We now have a Windows app (https://www.microsoft.com/en-gb/store/p/gentlereader/9n424mljpr4p?ocid=badge&rtc=1) for Gentle Reader, our recommended reading app for The Browser, developed jointly with Cronycle. This complements our apps for iPad or iPhone and Mac, available here — Gentle Reader for iPad and iPhone (https://geo.itunes.apple.com/app/gentle-reader/id1240825904?mt=8) and Gentle Reader for Mac (https://geo.itunes.apple.com/app/gentle-reader/id1266427036?mt=12) . Browser subscribers can save and read all of The Browser’s recommended articles effortlessly in Gentle Reader. (When you create your account on Gentle Reader, use the same email address that you use for your Browser account, so that Gentle Reader recognises you as a Browser subscriber.) Android will follow, but please bear with us.
Felipe De Brigard | Duke Today | 6th March 2018
Short but thought-provoking discussion of how false memories may be formed. “Unbeknownst to you, the process operates probabilistically. Given your past experiences and knowledge, your memory system gives you the most likely thing that could have happened to help you fill any gaps at the time of retrieval. Most of the time the final product coincides with what actually happened, so it is true. But sometimes it does not, in which case we talk about false memories” (980 words)
Anthony Madrid | Paris Review | 14th March 2018
In praise of Apuleius’s “Golden Ass”, a “strange and gigantically influential Latin text” written around 160 AD, which became a popular source-book for Renaissance writers. “Boccaccio personally copied the entire thing out, and that copy still exists. It’s like if we had The Canterbury Tales written out in Shakespeare’s handwriting. Petrarch had a copy. The stuff in A Midsummer Night’s Dream where Bottom turns into an ass — straight out of Apuleius. Pinocchio — same thing” (2,380 words)
Justin Stover | American Affairs | 1st November 2017
Despite the title, a defence of the humanities. They furnish a cultured class within academia and within society. Without the humanities, there is no university. “Writing a commentary on Virgil is just as useless now as it was in the 450. The reality is that the humanities have always been about courtoisie, a constellation of interests, tastes, and prejudices which marks one as a member of a particular class. As teachers, what humanists want most of all is to initiate their students into that class” (5,646 words)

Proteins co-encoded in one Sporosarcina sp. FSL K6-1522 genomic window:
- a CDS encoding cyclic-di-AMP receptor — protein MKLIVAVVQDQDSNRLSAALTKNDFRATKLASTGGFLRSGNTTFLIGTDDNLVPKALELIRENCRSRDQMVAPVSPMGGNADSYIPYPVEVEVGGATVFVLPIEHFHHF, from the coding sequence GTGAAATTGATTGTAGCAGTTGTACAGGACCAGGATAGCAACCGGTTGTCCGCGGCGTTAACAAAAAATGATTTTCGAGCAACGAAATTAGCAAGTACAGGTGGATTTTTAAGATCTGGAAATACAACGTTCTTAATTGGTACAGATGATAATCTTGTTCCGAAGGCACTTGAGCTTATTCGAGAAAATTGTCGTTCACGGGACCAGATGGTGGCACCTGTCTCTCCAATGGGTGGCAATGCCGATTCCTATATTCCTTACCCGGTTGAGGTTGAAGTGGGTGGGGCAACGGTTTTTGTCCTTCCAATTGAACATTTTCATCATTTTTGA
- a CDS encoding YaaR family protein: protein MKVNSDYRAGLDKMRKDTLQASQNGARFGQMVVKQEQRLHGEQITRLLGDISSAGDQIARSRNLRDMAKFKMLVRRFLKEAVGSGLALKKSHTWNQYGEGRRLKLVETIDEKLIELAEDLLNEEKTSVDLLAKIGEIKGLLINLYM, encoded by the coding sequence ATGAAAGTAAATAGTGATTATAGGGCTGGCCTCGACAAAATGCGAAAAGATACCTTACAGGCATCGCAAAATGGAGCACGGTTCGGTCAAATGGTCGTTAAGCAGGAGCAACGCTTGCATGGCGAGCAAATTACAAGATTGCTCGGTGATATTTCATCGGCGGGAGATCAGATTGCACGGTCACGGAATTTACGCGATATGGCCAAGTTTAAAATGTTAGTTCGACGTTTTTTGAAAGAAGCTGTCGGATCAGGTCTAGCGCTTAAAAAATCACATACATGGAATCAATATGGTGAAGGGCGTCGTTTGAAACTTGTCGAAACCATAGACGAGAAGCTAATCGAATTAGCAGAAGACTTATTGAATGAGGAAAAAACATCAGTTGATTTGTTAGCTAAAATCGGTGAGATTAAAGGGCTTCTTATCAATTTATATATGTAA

Galen Strawson | New York Review Of Books | 13th March 2018
We may not understand consciousness; yet it exists. “What people often mean when they say consciousness is a mystery is that it’s mysterious how consciousness can be simply a matter of physical goings-on in the brain. Here, they make a Very Large Mistake, in Winnie-the-Pooh’s terminology — the mistake of thinking that we know enough about the physical components of the brain to have good reason to think that these components can’t account for the existence of consciousness. We don’t” (3,650 words)
Roger Penrose | Guardian | 14th March 2018
Hawking’s situation and fame are the easy material for an obituarist. This account of his life, by a long-time collaborator, excels in its willingness to get to grips with the science, to try to explain Hawking’s big ideas in fairly accessible terms. “in 1973 he established remarkable analogies between the behaviour of black holes and the basic laws of thermodynamics. It would be fair to say that Hawking’s research in classical general relativity was the best anywhere in the world at that time” (3,500 words)
What to expect:
For Vox, Carlos Maza explains how outlandish ideas can come to seem reasonable, and vice-versa (7’24”)
Thought for the day
A rationalist is someone for whom it is more important to learn than to be proved right
Would long-range US missiles with small nuclear warheads deter Russia from using tactical nukes in Europe?